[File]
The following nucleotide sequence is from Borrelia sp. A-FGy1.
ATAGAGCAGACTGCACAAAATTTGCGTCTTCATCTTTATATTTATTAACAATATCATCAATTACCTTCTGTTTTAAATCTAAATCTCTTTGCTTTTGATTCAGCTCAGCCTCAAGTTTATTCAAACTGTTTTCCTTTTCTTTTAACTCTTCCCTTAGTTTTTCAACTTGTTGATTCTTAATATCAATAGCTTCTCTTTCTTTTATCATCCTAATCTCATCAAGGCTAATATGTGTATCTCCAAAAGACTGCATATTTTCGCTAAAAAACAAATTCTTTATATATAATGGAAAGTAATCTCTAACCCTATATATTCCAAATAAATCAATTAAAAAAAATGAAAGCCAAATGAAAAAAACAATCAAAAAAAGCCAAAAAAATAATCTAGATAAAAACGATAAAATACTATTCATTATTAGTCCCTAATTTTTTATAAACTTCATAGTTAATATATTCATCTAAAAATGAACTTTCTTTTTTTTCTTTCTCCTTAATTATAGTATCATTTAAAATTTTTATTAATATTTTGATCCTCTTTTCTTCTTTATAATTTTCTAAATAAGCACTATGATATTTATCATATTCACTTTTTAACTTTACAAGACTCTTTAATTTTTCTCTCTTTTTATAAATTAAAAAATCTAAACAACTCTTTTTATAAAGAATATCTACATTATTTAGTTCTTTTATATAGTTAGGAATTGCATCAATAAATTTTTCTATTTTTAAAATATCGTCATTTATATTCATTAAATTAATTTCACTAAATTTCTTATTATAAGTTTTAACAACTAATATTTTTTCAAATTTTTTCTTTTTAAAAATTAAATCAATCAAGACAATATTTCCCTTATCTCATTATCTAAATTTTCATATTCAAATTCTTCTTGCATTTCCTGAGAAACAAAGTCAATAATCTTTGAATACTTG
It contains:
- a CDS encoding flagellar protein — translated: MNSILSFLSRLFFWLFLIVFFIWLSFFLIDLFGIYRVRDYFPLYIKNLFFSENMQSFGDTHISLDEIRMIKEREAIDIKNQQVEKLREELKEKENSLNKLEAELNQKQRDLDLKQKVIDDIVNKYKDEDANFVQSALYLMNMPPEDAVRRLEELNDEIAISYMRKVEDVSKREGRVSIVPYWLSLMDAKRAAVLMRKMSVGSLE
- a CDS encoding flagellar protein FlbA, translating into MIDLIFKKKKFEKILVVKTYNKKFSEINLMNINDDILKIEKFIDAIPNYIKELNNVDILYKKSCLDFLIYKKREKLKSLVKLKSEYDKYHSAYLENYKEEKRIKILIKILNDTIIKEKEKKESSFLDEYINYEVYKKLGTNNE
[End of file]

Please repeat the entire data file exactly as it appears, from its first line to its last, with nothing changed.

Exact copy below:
The following nucleotide sequence is from Borrelia sp. A-FGy1.
ATAGAGCAGACTGCACAAAATTTGCGTCTTCATCTTTATATTTATTAACAATATCATCAATTACCTTCTGTTTTAAATCTAAATCTCTTTGCTTTTGATTCAGCTCAGCCTCAAGTTTATTCAAACTGTTTTCCTTTTCTTTTAACTCTTCCCTTAGTTTTTCAACTTGTTGATTCTTAATATCAATAGCTTCTCTTTCTTTTATCATCCTAATCTCATCAAGGCTAATATGTGTATCTCCAAAAGACTGCATATTTTCGCTAAAAAACAAATTCTTTATATATAATGGAAAGTAATCTCTAACCCTATATATTCCAAATAAATCAATTAAAAAAAATGAAAGCCAAATGAAAAAAACAATCAAAAAAAGCCAAAAAAATAATCTAGATAAAAACGATAAAATACTATTCATTATTAGTCCCTAATTTTTTATAAACTTCATAGTTAATATATTCATCTAAAAATGAACTTTCTTTTTTTTCTTTCTCCTTAATTATAGTATCATTTAAAATTTTTATTAATATTTTGATCCTCTTTTCTTCTTTATAATTTTCTAAATAAGCACTATGATATTTATCATATTCACTTTTTAACTTTACAAGACTCTTTAATTTTTCTCTCTTTTTATAAATTAAAAAATCTAAACAACTCTTTTTATAAAGAATATCTACATTATTTAGTTCTTTTATATAGTTAGGAATTGCATCAATAAATTTTTCTATTTTTAAAATATCGTCATTTATATTCATTAAATTAATTTCACTAAATTTCTTATTATAAGTTTTAACAACTAATATTTTTTCAAATTTTTTCTTTTTAAAAATTAAATCAATCAAGACAATATTTCCCTTATCTCATTATCTAAATTTTCATATTCAAATTCTTCTTGCATTTCCTGAGAAACAAAGTCAATAATCTTTGAATACTTG
It contains:
- a CDS encoding flagellar protein — translated: MNSILSFLSRLFFWLFLIVFFIWLSFFLIDLFGIYRVRDYFPLYIKNLFFSENMQSFGDTHISLDEIRMIKEREAIDIKNQQVEKLREELKEKENSLNKLEAELNQKQRDLDLKQKVIDDIVNKYKDEDANFVQSALYLMNMPPEDAVRRLEELNDEIAISYMRKVEDVSKREGRVSIVPYWLSLMDAKRAAVLMRKMSVGSLE
- a CDS encoding flagellar protein FlbA, translating into MIDLIFKKKKFEKILVVKTYNKKFSEINLMNINDDILKIEKFIDAIPNYIKELNNVDILYKKSCLDFLIYKKREKLKSLVKLKSEYDKYHSAYLENYKEEKRIKILIKILNDTIIKEKEKKESSFLDEYINYEVYKKLGTNNE